Blockchain: The Basics
Updated: Apr 26, 2020
Blockchain is currently one of the most commonly misused buzzwords in the technical community. Blockchain is consistently tied to cryptocurrency because it is the easiest application of this technology for most people to understand. However, my entire goal of this post is to bifurcate blockchain and cryptocurrency. Conceptually, blockchain is the underlying technology that makes cryptocurrency possible; better said, cryptocurrency wouldn’t be possible without the blockchain technology, but neither would many other technical solutions. So let’s back up a little bit, what exactly is this underlying technology called blockchain, and why do we even care about it?
Christian Catalini, an Assistant Professor at MIT defines blockchain as, “At a high level, blockchain technology allows a network of computers to agree at regular intervals on the true state of a distributed ledger”. Cool, so you get blockchain now, right? If I were a betting man, and I am, I would probably say you would like a slightly more in-depth explanation than the definition provided by Catalini.
Let’s dive right in, but before we do, I want to make a slight adjustment to the quote above: “…state of a distributed, immutable ledger”. This slight adjustment here will really solidify the definition provided by Catalini.
Now let’s take a trip down memory lane, back to school, where we are given five million definitions at one time, and we are expected to remember all of them:
Transaction - A transfer of any object, whether physical or virtual, from one entity to another entity
Immutable - Cannot be changed
Ledger - A historical record of transactions
Node (used below) - A node is an individual piece of a larger system. A node is typically a server or a supercomputer, but it is possible for a node to become a personal computer or a phone in the future.
Luckily for you, you aren’t actually in school, and bookmarking this page will lead to the same result as taking notes. Using the definitions above, let’s put this in layman’s terms…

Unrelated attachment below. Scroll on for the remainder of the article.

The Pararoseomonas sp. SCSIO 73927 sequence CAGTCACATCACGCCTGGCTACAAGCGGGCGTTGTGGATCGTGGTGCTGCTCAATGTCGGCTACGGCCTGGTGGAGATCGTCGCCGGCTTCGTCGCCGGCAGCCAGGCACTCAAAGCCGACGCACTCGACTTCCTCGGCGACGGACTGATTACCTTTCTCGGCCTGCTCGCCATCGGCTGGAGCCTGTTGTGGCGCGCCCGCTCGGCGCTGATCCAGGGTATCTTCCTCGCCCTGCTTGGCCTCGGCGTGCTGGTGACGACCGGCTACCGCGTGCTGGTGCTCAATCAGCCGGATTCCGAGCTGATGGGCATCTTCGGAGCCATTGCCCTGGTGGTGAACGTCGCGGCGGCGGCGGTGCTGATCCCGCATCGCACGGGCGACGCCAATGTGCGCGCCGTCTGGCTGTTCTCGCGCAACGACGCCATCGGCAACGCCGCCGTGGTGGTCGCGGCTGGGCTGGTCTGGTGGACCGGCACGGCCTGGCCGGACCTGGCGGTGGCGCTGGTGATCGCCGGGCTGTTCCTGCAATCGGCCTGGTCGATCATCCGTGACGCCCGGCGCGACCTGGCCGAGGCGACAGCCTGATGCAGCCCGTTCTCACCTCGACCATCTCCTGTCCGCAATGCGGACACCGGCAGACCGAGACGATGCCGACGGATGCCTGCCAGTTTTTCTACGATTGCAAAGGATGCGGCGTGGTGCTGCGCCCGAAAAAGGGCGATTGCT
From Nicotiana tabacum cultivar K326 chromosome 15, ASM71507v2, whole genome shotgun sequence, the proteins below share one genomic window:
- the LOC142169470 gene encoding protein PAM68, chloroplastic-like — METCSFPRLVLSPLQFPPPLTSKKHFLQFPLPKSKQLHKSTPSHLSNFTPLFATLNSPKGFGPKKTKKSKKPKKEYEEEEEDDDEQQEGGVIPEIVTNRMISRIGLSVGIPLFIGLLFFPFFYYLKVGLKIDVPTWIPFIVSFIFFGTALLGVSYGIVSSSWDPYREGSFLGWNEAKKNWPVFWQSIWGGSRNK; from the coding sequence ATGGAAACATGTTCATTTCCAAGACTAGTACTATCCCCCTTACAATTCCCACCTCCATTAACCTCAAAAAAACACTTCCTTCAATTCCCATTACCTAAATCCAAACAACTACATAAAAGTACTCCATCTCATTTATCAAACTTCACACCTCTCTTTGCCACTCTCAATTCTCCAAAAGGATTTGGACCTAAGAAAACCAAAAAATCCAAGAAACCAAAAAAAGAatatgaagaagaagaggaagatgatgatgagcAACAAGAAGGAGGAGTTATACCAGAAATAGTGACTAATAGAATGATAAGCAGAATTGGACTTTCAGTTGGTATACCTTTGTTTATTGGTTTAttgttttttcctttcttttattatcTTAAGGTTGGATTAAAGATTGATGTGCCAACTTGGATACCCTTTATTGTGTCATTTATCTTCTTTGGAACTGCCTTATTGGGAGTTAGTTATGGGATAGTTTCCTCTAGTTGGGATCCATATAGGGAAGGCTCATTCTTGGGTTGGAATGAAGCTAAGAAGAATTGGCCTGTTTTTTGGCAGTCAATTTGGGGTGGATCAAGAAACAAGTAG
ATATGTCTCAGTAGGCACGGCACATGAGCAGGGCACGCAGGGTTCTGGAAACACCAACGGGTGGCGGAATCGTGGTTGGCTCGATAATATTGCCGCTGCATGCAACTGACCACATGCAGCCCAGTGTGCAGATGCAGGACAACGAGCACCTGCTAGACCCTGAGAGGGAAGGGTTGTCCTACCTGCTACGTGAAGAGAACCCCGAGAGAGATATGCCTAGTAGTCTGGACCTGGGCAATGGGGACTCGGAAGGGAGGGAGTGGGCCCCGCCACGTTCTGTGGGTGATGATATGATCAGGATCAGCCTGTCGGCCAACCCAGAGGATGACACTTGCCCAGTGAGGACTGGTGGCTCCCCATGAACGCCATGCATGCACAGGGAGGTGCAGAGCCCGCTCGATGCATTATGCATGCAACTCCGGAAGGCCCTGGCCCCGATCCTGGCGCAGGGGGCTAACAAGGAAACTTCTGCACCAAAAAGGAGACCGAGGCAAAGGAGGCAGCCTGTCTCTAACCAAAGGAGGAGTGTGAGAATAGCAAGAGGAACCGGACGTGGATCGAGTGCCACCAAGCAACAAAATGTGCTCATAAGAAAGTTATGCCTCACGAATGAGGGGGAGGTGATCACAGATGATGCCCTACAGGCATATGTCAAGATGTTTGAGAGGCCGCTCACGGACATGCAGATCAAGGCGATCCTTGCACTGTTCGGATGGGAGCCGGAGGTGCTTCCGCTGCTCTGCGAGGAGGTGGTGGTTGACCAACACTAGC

Essentially, the blockchain records all of the transactions, which are distributed to an immutable ledger across every node in the entire system. This means every node on the network must have exactly the same transactions recorded in their respective ledgers, which will provide many benefits.
The best way to learn something is to think about how it translates into familiar concepts. Let’s look at its most common application today: cryptocurrency. Consider a system of nodes in which there are four separate nodes (or people in our case): Ada, Phil, Jasmine, and Zach. Ada gives Jasmine $1, which then is recorded by every node in the system, so Ada, Phil, Jasmine, and Zach all record that Ada gave Jasmine $1 and this transaction will be recorded for the entire duration that every node in this system is running. The distribution of the ledger may seem superfluous at first, but it actually provides two crucial benefits: permanence and security. Permanence is crucial in the financial world because the transactions that are recorded can vary from very small amounts to massive transactions across a network. Fun fact: there are large transactions that occur all of the time, in fact, there was one that went across the network for almost $150 million! With the size of that transaction, it seems realistic that the two entities involved will want to maintain a record for as long as this system exists.
Security is the second aspect where blockchain technology absolutely excels solely because of the constant agreement all ledgers must have throughout the distributed network. The blockchain is built to be considered a zero-trust system, or a trustless system. Essentially, as described by Forbes, the blockchain does not selectively trust anything that is passed to it, from any entity or node. Every single interaction with the system is regarded as though it is not trusted, and the entirety of the system must verify any addition to the ledger. Quoting the Forbes article, “A simple analogy is guards at the entrance of a building. The traditional model is to mount guards at the gate who will keep out infiltrators, but the zero-trust framework mounts guards at the entrance of every door in the building to checkmate threats.” Security is one of the reasons that many financial institutions are incredibly interested in this technology; however, as the number of nodes in the network increase, the performance of the system decreases since the system must verify the transaction with every single node in the network.
I could talk for hours about this, and I have many times. However, I am going to keep this concise because I don’t want to overload the readers with too many ideas on the first technical post! If you would like to hear more about any specific area of blockchain, including the areas that I left out of this post, please post it below and I will attempt to answer! Again, I’d love to leave you with something for you to think about:
“The blockchain does one thing: It replaces third-party trust with mathematical proof that something happened.” - Adam Draper